Boat inspections keep local waters free of invasive mussels — Sky-Hi Daily News

Photo via Colorado Parks and Wildlife.

From the Sky-Hi Daily News (Lance Maggart):

On May 1 state officials kicked off the summer boating season in Grand County with the opening of the Stillwater Boat Ramp on Lake Granby. Since then several other boat ramps across Grand County have been opened to the public. According to information from Elizabeth Brown, invasive species coordinator for Colorado Parks and Wildlife, the Grand Lake Boat Ramp was opened May 17 along with the Sunset Boat Ramp on Lake Granby and the Green Ridge Boat Ramp on Shadow Mountain Reservoir…

Historically boaters were able to launch boats onto the waters of Grand County any time of year, even when boat inspectors were not present. However, beginning in 2018, federal officials began requiring that all boat ramps leading onto the waters of Grand County remain locked whenever boat inspectors are not present.

The boat inspection program is part of an invasive species prevention program operated by Colorado Parks and Wildlife. The program is primarily focused on preventing the establishment of quagga and zebra mussels, both of which are invasive species, in the waters of Colorado. Brown confirmed that currently no waters in Colorado are infested with either of the small bivalves. In 2017 12 juvenile quagga mussels were found in Green Mountain Reservoir. According to Brown additional searches were conducted that year that revealed no additional mussels. Follow up testing of the reservoir over the past year has yielded no additional mussels.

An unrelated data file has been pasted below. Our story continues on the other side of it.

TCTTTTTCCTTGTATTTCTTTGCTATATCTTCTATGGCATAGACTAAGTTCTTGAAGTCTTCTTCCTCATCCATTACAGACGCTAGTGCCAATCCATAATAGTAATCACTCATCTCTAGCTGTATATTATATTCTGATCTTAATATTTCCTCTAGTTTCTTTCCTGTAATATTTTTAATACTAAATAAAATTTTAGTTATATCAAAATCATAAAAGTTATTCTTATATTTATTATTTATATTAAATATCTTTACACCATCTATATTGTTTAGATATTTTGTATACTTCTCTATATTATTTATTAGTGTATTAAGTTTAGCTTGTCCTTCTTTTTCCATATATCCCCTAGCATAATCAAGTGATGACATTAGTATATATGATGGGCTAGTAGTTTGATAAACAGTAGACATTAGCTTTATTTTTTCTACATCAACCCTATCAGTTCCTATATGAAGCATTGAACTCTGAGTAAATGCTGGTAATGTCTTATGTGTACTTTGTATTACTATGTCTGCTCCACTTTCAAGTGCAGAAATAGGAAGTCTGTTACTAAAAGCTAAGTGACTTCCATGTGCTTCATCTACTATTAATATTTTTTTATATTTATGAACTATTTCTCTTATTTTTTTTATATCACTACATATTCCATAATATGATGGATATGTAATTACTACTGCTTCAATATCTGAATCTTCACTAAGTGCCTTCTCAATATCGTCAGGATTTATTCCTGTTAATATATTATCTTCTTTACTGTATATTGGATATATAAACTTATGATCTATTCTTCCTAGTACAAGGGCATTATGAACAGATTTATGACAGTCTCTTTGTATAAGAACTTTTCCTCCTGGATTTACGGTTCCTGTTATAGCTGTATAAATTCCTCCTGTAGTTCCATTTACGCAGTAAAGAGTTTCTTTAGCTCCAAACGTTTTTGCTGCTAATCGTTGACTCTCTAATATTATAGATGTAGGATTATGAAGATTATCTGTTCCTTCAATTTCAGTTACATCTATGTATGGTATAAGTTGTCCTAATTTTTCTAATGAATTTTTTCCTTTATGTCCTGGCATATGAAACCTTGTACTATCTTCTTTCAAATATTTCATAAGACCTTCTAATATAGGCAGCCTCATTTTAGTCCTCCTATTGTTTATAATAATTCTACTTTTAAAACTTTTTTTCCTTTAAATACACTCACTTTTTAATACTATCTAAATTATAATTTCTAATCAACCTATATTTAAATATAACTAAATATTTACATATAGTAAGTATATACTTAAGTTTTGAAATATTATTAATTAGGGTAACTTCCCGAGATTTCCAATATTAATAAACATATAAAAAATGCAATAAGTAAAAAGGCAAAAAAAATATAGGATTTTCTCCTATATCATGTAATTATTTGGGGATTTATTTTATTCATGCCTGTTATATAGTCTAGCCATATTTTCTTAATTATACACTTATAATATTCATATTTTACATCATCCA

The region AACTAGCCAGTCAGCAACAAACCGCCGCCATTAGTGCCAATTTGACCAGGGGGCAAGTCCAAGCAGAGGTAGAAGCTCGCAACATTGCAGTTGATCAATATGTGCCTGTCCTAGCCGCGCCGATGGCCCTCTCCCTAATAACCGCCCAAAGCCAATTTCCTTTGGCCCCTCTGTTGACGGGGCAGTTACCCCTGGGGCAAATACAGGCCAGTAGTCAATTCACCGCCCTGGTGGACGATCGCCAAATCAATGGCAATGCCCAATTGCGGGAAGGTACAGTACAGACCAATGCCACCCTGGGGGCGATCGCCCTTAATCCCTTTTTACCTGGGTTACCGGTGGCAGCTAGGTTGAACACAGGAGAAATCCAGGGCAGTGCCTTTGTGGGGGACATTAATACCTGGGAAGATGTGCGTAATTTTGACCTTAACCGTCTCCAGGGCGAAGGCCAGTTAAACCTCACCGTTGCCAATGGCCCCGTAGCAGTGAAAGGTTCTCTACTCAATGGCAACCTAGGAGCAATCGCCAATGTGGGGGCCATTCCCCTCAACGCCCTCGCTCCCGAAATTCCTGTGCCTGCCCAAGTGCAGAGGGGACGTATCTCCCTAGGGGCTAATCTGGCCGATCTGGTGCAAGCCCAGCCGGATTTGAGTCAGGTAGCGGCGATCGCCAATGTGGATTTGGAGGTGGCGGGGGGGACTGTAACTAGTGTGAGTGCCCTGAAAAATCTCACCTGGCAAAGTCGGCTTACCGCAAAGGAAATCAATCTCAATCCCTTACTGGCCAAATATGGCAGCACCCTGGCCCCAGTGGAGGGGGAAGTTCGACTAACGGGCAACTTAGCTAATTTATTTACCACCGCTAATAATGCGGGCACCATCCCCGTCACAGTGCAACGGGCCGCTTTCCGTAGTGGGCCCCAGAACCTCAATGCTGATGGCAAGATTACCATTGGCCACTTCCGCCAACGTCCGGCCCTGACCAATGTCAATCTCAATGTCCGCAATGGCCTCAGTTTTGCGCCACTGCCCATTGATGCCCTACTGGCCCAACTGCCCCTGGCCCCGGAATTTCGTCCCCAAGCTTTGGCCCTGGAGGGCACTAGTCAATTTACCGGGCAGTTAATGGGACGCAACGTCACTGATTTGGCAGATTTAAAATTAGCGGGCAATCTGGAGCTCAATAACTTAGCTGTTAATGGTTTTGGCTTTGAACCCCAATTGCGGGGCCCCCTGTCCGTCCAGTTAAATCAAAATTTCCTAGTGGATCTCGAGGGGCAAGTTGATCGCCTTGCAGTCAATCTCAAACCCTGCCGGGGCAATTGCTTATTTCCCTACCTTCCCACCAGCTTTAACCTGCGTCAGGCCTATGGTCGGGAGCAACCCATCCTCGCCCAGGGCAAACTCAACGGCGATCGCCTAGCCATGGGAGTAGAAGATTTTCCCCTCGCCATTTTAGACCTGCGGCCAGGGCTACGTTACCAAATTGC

A private business, Rocky Mountain Recreation, is contracted by the state each year to provide boat inspectors in Grand County. That contract alone, which does not include any personnel costs derived from state or federal employees, is $468,000. That tally includes the cost of inspections at Williams Fork Reservoir along with inspections on the Three Lakes. Statewide the total program is roughly $4.5 million…

According to Brown there were 3,084 inspections conducted on Grand Lake last year, 4,500 on Shadow Mountain Reservoir and 12,600 on Lake Granby. That figure includes boats that were inspected on their way into the lakes and on their way out as well.

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